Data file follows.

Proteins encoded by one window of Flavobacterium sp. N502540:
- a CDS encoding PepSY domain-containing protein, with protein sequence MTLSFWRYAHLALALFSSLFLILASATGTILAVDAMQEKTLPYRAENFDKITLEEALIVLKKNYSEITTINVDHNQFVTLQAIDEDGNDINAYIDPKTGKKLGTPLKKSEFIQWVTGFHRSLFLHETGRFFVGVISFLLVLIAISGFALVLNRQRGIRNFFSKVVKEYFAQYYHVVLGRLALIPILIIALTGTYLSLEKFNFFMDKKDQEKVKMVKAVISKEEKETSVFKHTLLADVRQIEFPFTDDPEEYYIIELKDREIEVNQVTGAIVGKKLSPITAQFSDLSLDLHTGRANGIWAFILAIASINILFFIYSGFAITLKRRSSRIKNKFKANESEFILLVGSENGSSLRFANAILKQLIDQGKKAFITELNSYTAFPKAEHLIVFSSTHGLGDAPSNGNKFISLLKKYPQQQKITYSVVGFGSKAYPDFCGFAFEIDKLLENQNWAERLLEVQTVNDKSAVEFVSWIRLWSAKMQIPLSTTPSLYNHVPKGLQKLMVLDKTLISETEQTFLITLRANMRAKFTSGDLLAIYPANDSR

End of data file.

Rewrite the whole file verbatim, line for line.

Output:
Proteins encoded by one window of Flavobacterium sp. N502540:
- a CDS encoding PepSY domain-containing protein, with protein sequence MTLSFWRYAHLALALFSSLFLILASATGTILAVDAMQEKTLPYRAENFDKITLEEALIVLKKNYSEITTINVDHNQFVTLQAIDEDGNDINAYIDPKTGKKLGTPLKKSEFIQWVTGFHRSLFLHETGRFFVGVISFLLVLIAISGFALVLNRQRGIRNFFSKVVKEYFAQYYHVVLGRLALIPILIIALTGTYLSLEKFNFFMDKKDQEKVKMVKAVISKEEKETSVFKHTLLADVRQIEFPFTDDPEEYYIIELKDREIEVNQVTGAIVGKKLSPITAQFSDLSLDLHTGRANGIWAFILAIASINILFFIYSGFAITLKRRSSRIKNKFKANESEFILLVGSENGSSLRFANAILKQLIDQGKKAFITELNSYTAFPKAEHLIVFSSTHGLGDAPSNGNKFISLLKKYPQQQKITYSVVGFGSKAYPDFCGFAFEIDKLLENQNWAERLLEVQTVNDKSAVEFVSWIRLWSAKMQIPLSTTPSLYNHVPKGLQKLMVLDKTLISETEQTFLITLRANMRAKFTSGDLLAIYPANDSR